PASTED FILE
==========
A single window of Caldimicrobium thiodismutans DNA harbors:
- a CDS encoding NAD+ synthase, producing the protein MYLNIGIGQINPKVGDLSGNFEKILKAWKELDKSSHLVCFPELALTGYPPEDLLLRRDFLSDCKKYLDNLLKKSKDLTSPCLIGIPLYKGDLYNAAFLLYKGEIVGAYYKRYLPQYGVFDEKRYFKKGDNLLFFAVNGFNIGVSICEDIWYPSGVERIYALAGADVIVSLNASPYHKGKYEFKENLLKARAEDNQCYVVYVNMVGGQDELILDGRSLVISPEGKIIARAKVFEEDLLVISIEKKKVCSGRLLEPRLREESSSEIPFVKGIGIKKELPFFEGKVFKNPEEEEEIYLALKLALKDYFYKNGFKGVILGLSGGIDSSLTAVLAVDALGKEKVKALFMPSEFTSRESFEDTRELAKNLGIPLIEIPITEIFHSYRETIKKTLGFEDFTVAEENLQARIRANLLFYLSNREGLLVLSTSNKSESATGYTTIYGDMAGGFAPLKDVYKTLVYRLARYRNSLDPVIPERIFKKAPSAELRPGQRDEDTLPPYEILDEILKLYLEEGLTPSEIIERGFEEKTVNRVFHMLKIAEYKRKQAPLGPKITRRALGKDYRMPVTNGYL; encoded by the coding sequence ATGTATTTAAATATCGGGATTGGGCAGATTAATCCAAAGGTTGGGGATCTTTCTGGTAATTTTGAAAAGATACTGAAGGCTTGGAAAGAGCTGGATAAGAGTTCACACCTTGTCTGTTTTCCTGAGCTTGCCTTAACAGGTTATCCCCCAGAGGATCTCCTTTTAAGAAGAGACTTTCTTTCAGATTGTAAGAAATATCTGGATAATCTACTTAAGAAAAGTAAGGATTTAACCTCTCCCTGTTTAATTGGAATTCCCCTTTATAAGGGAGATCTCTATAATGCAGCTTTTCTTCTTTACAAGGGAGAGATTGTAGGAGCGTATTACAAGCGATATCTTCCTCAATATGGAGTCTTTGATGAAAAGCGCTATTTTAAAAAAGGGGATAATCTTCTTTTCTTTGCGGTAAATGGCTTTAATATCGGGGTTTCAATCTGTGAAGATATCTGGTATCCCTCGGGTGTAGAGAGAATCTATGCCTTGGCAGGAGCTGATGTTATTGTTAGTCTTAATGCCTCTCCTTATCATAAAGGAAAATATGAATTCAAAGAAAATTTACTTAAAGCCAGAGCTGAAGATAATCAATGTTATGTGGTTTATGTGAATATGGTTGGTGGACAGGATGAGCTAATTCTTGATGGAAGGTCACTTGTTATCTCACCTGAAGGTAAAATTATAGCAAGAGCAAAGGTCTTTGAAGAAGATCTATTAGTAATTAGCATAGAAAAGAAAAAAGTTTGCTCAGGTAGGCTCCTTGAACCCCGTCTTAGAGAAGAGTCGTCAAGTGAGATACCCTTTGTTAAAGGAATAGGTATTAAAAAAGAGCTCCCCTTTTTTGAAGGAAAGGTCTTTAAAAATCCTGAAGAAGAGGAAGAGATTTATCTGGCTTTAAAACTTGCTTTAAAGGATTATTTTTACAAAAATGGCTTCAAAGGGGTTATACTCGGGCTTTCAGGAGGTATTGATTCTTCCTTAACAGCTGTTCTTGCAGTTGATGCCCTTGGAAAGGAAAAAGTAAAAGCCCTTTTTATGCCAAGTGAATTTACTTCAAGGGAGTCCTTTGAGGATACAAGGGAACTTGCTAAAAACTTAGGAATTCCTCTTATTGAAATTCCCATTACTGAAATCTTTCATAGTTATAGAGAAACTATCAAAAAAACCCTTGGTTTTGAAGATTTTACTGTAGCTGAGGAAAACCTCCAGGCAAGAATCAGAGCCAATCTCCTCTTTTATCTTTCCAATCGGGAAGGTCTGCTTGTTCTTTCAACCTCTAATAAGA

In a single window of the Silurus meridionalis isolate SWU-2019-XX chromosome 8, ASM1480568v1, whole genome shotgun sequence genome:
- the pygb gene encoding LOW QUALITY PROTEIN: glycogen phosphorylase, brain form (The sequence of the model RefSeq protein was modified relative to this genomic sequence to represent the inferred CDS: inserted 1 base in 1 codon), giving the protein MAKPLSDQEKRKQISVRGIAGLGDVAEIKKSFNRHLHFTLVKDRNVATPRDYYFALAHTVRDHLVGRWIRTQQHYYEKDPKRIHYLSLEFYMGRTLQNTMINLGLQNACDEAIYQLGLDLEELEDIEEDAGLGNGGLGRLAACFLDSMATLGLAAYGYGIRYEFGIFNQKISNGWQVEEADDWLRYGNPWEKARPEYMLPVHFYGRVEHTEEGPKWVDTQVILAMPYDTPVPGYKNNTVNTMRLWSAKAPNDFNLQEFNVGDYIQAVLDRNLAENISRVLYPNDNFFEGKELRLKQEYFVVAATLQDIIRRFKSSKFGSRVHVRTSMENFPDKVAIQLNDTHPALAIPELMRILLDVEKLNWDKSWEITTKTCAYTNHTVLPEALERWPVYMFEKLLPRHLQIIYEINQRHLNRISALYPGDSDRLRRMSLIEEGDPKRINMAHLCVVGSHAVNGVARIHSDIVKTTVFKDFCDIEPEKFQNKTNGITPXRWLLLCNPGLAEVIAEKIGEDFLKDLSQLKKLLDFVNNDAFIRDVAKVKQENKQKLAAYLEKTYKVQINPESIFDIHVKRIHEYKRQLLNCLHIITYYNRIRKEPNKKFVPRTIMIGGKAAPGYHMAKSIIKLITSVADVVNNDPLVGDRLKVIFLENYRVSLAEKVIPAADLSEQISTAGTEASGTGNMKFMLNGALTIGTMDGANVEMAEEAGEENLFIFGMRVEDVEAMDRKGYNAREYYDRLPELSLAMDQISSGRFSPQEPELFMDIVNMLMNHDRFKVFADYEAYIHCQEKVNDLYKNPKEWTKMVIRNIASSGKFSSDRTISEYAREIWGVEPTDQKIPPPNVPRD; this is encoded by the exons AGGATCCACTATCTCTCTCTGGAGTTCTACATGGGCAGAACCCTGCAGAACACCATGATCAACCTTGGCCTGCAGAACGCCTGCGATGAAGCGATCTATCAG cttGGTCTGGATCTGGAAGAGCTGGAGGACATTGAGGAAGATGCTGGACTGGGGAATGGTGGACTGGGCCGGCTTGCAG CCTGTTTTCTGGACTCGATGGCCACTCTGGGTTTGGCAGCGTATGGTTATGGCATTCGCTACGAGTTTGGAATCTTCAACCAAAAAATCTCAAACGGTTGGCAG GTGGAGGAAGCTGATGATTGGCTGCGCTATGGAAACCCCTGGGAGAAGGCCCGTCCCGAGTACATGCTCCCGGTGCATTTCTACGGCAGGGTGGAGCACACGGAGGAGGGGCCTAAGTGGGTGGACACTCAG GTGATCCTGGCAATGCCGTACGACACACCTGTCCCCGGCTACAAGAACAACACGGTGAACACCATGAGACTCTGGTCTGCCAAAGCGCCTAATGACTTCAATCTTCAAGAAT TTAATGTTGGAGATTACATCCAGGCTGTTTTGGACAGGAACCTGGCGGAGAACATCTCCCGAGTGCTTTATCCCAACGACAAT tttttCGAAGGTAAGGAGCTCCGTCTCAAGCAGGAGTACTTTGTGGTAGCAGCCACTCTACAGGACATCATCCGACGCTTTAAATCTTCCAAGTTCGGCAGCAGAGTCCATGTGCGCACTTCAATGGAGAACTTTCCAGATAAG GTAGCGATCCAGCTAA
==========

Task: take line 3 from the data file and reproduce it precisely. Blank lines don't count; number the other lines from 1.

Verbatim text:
In a single window of the Silurus meridionalis isolate SWU-2019-XX chromosome 8, ASM1480568v1, whole genome shotgun sequence genome: